Pubs and nightclubs are routinely breaking a law which prevents them serving alcohol to drunk people, research by a Liverpool university shows.
Experts found that 84% of attempts by actors to buy drinks while pretending to be intoxicated resulted in a barman or woman serving them.
This is despite the fact the bartender often recognised drunk behaviour - either by commenting directly to the actor or another bartender, or by rolling their eyes.
Researchers said the issue should now become a public health priority, arguing that preventing sales of alcohol to already drunk people would protect long-term health and reduce the strain on the NHS and other public services.
The study, published in the Journal of Epidemiology and Community Health, was carried out by a team at the World Health Organisation Collaborating Centre for Violence Prevention at Liverpool John Moores University.
Four student actors (two male, two female, aged 20 to 22) were recruited through auditions and trained on acting drunk.
Their abilities were tested on police, who regularly deal with drunk people, and their behaviour included slurred speech, being unsteady on their feet and having difficulty focusing.
In each attempt to buy alcohol, one actor pretended to be drunk while a second actor took on the role of sober friend.
All attempts to buy alcohol were made from Wednesday to Sunday evenings between 9pm and 3am.
The actor pretending to be drunk stumbled to the bar and used "loud, slurred speech" to ask the price of a vodka and coke.
He or she then fumbled over their purse or wallet and asked for the drink.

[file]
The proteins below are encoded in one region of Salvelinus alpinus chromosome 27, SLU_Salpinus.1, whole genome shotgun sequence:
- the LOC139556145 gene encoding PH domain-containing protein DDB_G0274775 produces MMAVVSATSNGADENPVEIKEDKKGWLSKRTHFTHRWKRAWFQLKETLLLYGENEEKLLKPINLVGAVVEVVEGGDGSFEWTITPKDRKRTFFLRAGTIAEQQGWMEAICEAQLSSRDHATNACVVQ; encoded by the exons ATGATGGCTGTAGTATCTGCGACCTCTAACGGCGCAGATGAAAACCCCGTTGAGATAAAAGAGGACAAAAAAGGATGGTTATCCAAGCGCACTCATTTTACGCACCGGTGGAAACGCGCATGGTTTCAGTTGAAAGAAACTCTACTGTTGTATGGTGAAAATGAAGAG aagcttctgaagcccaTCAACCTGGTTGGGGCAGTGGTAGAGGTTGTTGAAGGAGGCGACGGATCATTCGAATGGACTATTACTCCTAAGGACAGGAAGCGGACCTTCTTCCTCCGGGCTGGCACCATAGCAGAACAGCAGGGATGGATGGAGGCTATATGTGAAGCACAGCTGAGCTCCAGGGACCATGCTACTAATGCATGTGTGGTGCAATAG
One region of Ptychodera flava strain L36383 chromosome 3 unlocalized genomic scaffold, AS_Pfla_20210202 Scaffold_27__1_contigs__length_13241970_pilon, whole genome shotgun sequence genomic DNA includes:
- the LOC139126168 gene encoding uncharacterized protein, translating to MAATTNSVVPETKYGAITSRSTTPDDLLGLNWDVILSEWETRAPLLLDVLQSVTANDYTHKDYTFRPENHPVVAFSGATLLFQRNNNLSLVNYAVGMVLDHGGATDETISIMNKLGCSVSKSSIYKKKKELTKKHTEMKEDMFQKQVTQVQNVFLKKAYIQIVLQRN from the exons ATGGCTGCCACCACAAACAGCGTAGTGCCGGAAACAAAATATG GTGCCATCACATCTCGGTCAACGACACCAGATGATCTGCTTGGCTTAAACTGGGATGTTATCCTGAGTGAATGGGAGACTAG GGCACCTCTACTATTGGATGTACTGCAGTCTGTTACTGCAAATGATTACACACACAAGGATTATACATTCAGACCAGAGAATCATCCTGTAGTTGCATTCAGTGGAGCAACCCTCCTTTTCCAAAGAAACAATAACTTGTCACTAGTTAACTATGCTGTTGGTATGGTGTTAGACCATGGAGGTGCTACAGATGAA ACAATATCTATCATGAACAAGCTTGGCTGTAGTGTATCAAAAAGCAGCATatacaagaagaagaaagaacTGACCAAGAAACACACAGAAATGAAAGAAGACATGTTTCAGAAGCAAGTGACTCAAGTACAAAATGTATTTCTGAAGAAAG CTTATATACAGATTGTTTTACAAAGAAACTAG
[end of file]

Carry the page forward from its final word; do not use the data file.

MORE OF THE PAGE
The study found that service rates were "always high", ranging from 60% on Wednesdays to 94% on Fridays, and from 78% served before midnight to 96% after midnight.
Overall, 73 randomly selected pubs, bars and nightclubs were tested in one city in the North West of England for the study.
In 18% of sales, barmen and women attempted to up-sell by suggesting actors purchased double rather than single vodkas.
The authors said: "UK law preventing sales of alcohol to drunks is routinely broken in nightlife environments, yet prosecutions are rare (three in 2010).
"Nightlife drunkenness places enormous burdens on health and health services.
"Preventing alcohol sales to drunks should be a public health priority, while policy failures on issues, such as alcohol pricing, are revisited."
The study also found that those venues that had indicators of poor management - such as cheap alcohol promotions, young bar workers, young clientele, crowds, poor lighting, rowdiness, dirtiness and high levels of drunkenness - were most likely to serve the fake drunks.
Some 95% of attempts to buy alcohol were successful in venues where there were bouncers, compared to two-thirds in those without bouncers.
The authors said: "Although our study focused on one city, a lack of prosecution for sales to drunks throughout England suggests this is typical of nightlife environments nationally.
"With policies to prevent alcohol-related harm by increasing alcohol prices failing to be implemented, increased use of legislation preventing sales of alcohol to drunks should be considered a public health priority."
Eric Appleby, chief executive of Alcohol Concern, said: "While it's disappointing that some bars are serving drunk people it's not hugely surprising as bar staff are unlikely to have received adequate training to help them identify and deal with a drunk person in a safe and appropriate way.
"We need to focus on developing a culture where it's not seen as normal or acceptable to be drunk. To do this we have to stop selling cheap booze, tackle the fact that it's available everywhere and get tough on alcohol advertising."
Crime Prevention Minister Norman Baker said: "Knowingly selling alcohol to someone who is drunk is illegal under the 2003 Licensing Act and anyone who witnesses this irresponsible behaviour should report it.
"The alcohol industry and those who sell alcohol have a duty to sell it responsibly."